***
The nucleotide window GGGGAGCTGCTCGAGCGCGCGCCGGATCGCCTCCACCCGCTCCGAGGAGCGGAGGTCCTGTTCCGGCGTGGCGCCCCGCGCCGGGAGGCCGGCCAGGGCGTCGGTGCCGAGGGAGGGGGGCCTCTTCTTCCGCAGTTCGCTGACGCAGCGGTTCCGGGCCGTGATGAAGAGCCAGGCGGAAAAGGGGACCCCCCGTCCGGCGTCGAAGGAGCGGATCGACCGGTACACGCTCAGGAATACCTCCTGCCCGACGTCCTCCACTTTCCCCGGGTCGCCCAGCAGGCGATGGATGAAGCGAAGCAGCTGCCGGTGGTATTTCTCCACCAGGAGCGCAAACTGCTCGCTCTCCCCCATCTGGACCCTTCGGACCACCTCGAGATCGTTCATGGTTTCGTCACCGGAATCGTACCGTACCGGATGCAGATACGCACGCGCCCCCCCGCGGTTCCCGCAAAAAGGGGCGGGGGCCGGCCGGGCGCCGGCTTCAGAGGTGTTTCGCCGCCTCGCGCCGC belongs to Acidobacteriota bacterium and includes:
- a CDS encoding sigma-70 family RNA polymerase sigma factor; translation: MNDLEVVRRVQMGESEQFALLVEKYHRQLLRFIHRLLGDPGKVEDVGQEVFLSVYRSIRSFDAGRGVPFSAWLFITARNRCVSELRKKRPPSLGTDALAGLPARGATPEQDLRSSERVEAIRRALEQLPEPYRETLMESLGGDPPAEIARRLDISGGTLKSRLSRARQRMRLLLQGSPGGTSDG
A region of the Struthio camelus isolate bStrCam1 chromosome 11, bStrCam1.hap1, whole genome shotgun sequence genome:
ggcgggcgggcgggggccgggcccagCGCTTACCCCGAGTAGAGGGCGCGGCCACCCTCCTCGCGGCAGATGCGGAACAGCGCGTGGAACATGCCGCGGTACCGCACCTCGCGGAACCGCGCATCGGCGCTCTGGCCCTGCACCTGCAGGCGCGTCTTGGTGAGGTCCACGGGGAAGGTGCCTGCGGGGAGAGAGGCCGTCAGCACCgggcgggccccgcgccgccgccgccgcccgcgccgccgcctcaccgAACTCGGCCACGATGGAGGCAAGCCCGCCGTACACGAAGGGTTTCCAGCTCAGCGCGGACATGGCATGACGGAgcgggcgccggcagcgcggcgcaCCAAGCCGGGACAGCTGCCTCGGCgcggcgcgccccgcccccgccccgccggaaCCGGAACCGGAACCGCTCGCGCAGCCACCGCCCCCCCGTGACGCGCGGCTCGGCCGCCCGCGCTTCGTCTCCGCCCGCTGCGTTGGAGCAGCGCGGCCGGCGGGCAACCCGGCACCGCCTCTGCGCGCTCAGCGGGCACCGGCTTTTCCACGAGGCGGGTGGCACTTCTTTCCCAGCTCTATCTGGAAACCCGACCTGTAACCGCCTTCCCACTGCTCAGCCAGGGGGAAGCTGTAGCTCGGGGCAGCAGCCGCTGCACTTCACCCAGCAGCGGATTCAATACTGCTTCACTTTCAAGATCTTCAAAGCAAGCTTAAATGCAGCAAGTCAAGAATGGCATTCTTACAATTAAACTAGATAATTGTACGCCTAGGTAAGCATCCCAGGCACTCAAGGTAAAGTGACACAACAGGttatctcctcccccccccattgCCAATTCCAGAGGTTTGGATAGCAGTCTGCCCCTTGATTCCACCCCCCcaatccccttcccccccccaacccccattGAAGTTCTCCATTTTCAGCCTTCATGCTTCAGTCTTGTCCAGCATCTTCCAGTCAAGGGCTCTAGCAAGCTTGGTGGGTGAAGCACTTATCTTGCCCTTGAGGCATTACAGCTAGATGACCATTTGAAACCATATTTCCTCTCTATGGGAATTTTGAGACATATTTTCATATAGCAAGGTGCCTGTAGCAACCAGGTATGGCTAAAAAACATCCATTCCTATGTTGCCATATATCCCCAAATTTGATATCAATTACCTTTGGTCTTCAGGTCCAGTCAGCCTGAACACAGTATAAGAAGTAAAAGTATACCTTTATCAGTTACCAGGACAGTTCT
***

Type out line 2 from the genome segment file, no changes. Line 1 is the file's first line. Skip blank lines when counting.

- a CDS encoding sigma-70 family RNA polymerase sigma factor; translation: MNDLEVVRRVQMGESEQFALLVEKYHRQLLRFIHRLLGDPGKVEDVGQEVFLSVYRSIRSFDAGRGVPFSAWLFITARNRCVSELRKKRPPSLGTDALAGLPARGATPEQDLRSSERVEAIRRALEQLPEPYRETLMESLGGDPPAEIARRLDISGGTLKSRLSRARQRMRLLLQGSPGGTSDG